Bishop lends support to Macon Promise Neighborhood

pramati@macon.comJanuary 17, 2014 

At a Friday luncheon for community leaders, U.S. Rep. Sanford Bishop, D-Ga., affirmed his commitment to the Macon Promise Neighborhood initiative.

Speaking to a roomful of political, business and community representatives at The Promise Center at the historic Ballard-Hudson building, Bishop noted how many community organizations had come together “to touch people’s lives every day.”

“I was most impressed with what I saw on paper,” Bishop said, describing when local leaders first pitched the Promise Neighborhood plan to him in Washington, D.C. “I saw the possibilities. ... I’ve really been excited with it.”

Macon Promise Neighborhood is a plan to lift the Unionville and Tindall Heights neighborhoods by offering improved services, educational opportunities and job training. United Way of Central Georgia helps administer the program.

George McCanless, president and CEO of United Way, paraphrased Benjamin Franklin when he talked about the opportunities available to help people in those neighborhoods become “healthy, wealthy and wise.”

McCanless called the current situations in those neighborhoods “tragic,” noting that 55 percent of the children there don’t receive regular or consistent medical exams; that unemployment is more than 30 percent in the area, while the poverty rate is more than 60 percent; that 70 percent of the children don’t attend pre-K classes, while 55 percent of high school seniors don’t graduate.

McCanless said he was told “you have to understand that the residents in this neighborhood are afraid to hope.”

Macon-Bibb County Mayor Robert Reichert got fired up when he noted Macon was selected Thursday as one of seven cities nationwide for the federal Strong City, Strong Community initiative, describing it as a “good news/bad news” situation.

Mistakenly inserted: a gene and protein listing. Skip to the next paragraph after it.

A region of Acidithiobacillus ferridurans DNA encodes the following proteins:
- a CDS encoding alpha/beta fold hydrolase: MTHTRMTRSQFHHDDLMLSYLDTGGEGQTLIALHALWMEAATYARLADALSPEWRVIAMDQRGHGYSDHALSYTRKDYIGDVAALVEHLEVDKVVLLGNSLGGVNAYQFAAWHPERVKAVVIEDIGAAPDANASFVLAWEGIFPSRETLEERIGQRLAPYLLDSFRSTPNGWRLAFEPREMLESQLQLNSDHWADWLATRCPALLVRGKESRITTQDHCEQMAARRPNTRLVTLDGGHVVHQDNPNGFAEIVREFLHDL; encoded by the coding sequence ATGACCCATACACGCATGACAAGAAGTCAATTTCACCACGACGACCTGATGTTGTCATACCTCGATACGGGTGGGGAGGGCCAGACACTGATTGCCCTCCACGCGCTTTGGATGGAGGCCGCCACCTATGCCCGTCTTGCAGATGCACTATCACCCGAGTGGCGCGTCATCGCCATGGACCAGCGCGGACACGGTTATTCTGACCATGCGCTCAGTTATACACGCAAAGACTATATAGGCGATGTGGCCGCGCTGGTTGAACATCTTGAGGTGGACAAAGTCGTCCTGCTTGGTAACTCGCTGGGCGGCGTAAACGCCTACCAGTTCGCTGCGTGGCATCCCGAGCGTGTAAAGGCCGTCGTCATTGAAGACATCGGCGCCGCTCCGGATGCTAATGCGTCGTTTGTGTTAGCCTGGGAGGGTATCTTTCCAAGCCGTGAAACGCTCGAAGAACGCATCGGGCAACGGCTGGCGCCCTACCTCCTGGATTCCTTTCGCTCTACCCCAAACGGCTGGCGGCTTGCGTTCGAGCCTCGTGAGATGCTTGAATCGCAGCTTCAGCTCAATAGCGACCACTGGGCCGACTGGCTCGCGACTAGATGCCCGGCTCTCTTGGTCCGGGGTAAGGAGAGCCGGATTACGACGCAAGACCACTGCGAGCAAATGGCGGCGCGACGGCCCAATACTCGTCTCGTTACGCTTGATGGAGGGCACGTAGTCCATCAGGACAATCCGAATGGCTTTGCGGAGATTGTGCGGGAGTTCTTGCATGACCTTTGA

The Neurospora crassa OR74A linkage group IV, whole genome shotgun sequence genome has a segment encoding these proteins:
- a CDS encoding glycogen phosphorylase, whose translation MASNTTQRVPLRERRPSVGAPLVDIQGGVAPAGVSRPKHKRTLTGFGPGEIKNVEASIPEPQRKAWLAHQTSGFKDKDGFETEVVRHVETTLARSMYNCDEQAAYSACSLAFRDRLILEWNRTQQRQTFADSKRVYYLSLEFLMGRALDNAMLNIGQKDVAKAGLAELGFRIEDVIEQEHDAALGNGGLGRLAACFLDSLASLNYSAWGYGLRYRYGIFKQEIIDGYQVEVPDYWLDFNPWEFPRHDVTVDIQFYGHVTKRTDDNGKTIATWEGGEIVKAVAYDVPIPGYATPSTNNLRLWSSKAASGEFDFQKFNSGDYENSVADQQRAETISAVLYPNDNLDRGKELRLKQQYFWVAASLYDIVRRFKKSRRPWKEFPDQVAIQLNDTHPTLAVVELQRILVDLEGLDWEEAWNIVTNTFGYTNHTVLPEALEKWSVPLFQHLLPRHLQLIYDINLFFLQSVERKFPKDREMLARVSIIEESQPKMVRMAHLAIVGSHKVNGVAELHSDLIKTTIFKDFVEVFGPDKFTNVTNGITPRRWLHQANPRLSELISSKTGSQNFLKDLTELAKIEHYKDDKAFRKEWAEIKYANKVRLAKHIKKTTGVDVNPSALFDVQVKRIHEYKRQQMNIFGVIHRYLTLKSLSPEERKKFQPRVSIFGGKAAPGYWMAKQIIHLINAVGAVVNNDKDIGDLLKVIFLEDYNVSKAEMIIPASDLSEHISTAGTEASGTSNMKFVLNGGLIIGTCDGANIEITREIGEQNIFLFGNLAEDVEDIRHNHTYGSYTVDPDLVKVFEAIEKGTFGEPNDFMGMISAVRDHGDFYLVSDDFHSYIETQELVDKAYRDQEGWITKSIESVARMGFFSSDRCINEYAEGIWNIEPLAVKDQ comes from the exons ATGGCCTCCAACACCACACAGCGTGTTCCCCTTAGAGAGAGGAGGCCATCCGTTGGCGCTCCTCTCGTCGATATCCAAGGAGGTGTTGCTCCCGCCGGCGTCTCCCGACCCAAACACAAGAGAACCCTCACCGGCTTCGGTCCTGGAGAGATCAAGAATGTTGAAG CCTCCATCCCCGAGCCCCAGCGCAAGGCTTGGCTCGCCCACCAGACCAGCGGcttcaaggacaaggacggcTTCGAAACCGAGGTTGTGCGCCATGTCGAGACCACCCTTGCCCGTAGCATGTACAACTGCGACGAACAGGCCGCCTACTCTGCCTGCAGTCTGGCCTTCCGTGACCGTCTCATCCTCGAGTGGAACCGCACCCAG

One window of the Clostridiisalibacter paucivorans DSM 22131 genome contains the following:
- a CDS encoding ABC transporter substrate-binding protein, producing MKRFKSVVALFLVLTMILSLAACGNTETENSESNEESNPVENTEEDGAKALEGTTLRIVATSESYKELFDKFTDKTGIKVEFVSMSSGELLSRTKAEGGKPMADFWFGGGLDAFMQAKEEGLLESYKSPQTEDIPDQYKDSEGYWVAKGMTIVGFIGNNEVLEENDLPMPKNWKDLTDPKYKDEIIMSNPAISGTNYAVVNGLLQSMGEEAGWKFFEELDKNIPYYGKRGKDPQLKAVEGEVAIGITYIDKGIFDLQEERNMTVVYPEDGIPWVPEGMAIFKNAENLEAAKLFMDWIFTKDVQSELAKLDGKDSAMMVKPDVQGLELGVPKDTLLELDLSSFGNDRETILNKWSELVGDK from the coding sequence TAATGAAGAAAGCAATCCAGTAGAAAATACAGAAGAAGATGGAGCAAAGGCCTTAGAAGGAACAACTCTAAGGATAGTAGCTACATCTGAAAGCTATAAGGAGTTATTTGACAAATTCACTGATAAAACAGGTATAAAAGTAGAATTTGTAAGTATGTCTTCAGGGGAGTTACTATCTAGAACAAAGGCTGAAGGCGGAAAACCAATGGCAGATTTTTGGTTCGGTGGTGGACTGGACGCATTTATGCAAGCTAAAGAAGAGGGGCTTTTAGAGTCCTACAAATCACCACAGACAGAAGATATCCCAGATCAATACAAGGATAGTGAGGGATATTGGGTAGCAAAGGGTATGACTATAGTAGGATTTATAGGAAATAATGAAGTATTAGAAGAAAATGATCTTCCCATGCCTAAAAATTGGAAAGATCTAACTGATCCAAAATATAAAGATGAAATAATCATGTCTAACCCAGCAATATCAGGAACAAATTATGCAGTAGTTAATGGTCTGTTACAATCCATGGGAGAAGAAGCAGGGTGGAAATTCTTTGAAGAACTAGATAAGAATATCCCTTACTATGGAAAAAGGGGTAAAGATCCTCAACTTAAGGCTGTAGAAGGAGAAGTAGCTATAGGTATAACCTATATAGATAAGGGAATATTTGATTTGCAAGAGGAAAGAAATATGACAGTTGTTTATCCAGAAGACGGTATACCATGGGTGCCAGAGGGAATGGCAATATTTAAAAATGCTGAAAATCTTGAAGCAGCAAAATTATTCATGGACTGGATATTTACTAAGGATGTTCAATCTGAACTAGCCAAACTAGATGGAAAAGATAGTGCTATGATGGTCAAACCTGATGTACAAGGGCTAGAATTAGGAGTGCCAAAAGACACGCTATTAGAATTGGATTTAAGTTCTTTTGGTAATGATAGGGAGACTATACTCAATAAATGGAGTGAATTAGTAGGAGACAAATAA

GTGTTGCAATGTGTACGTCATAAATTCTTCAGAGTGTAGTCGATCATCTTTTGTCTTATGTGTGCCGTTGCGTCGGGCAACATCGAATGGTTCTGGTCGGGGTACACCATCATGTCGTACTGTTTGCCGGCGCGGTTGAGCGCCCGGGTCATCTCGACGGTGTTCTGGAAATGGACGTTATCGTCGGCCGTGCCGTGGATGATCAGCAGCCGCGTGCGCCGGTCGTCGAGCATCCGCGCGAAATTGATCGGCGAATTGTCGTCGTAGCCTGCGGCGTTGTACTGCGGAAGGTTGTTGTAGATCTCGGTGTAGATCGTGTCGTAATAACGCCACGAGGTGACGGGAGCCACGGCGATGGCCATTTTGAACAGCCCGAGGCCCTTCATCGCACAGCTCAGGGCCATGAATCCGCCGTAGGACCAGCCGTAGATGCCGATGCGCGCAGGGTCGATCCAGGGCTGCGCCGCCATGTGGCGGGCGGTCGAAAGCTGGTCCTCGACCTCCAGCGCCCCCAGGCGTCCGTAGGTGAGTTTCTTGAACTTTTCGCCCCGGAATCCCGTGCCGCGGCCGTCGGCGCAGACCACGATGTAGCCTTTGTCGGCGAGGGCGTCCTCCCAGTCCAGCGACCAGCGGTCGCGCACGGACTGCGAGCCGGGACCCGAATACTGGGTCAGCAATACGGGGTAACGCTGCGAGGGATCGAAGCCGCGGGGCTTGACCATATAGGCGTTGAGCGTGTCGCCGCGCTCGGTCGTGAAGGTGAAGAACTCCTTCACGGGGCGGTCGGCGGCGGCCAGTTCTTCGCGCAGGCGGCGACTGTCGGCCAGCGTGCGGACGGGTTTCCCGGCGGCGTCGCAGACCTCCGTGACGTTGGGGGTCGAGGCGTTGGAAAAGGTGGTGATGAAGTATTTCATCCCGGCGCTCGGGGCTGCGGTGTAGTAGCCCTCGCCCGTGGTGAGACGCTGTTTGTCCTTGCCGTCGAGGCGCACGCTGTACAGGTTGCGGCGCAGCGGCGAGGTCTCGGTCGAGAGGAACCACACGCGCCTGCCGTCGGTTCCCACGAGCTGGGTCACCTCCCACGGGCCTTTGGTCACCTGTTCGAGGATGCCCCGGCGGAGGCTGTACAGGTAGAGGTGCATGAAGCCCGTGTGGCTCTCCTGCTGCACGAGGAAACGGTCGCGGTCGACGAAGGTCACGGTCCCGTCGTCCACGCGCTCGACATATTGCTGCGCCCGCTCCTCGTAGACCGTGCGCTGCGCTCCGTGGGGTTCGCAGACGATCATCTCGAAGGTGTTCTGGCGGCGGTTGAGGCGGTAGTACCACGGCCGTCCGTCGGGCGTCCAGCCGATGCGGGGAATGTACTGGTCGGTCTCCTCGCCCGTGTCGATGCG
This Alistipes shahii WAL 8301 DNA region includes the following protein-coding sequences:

“The bad news is, you have to have chronic economic distress (to qualify),” he said. “What’s so good is (the city) recognizes it and is doing something about it.”

The cities selected have local governments who have a clear strategy and vision to improve conditions, he said.

Reichert praised Bishop’s long-term service, as a representative in the state Legislature and his 22 years in Congress. Reichert noted Bishop is 53rd in seniority among members of Congress.

“His heart is in the right place,” Reichert said. “He tries to leverage his resources for the people in his district.”

Cliffard Whitby, chairman of the Macon-Bibb County Industrial Authority, got emotional during his remarks Friday, noting that when Bishop first met with the Macon-Bibb County delegation about Promise Neighborhood, the city wasn’t part of Bishop’s district. But Bishop met with local officials anyway because he wanted to help, Whitby said.

Whitby said he grew up in the same neighborhoods Promise Neighborhood serves.

“Until individuals see self-improvement, how could you see it in the community?” he said.

Bishop said he was delighted when Bibb County was moved back into his district. He said he saw firsthand how Columbus-Muscogee County improved as Georgia’s first consolidated government and that Macon-Bibb has “turned over a new leaf” as the state’s latest consolidated government.

Bishop addressed officials representing diverse aspects of the community as key ingredients to the Promise Neighborhood’s chance at success.

“You won’t have that quality of life unless all the major players come together,” he said.

After Bishop’s remarks, Alveno Ross, a former Macon city councilman who serves as chairman of the Central Georgia Partnership for Individual and Community Development, said Bishop’s support in Washington will be a great help to the Macon Promise Neighborhood initiative.

“His commitment is to help us help ourselves,” Ross said.

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